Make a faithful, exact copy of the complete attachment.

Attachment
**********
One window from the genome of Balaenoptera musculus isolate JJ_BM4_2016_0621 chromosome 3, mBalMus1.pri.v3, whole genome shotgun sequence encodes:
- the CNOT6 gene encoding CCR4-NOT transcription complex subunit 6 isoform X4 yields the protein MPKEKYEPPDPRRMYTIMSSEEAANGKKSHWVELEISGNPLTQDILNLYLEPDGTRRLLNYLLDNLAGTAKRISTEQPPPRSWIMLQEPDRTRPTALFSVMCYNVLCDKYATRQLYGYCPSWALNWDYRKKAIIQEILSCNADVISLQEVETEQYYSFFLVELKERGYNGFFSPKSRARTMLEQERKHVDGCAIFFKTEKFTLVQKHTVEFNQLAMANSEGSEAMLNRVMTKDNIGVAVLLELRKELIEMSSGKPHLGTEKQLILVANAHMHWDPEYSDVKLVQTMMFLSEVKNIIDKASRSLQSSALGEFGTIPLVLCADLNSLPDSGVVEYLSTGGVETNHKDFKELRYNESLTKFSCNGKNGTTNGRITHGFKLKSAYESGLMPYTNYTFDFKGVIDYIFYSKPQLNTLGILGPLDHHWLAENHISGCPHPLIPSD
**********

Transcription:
One window from the genome of Balaenoptera musculus isolate JJ_BM4_2016_0621 chromosome 3, mBalMus1.pri.v3, whole genome shotgun sequence encodes:
- the CNOT6 gene encoding CCR4-NOT transcription complex subunit 6 isoform X4 yields the protein MPKEKYEPPDPRRMYTIMSSEEAANGKKSHWVELEISGNPLTQDILNLYLEPDGTRRLLNYLLDNLAGTAKRISTEQPPPRSWIMLQEPDRTRPTALFSVMCYNVLCDKYATRQLYGYCPSWALNWDYRKKAIIQEILSCNADVISLQEVETEQYYSFFLVELKERGYNGFFSPKSRARTMLEQERKHVDGCAIFFKTEKFTLVQKHTVEFNQLAMANSEGSEAMLNRVMTKDNIGVAVLLELRKELIEMSSGKPHLGTEKQLILVANAHMHWDPEYSDVKLVQTMMFLSEVKNIIDKASRSLQSSALGEFGTIPLVLCADLNSLPDSGVVEYLSTGGVETNHKDFKELRYNESLTKFSCNGKNGTTNGRITHGFKLKSAYESGLMPYTNYTFDFKGVIDYIFYSKPQLNTLGILGPLDHHWLAENHISGCPHPLIPSD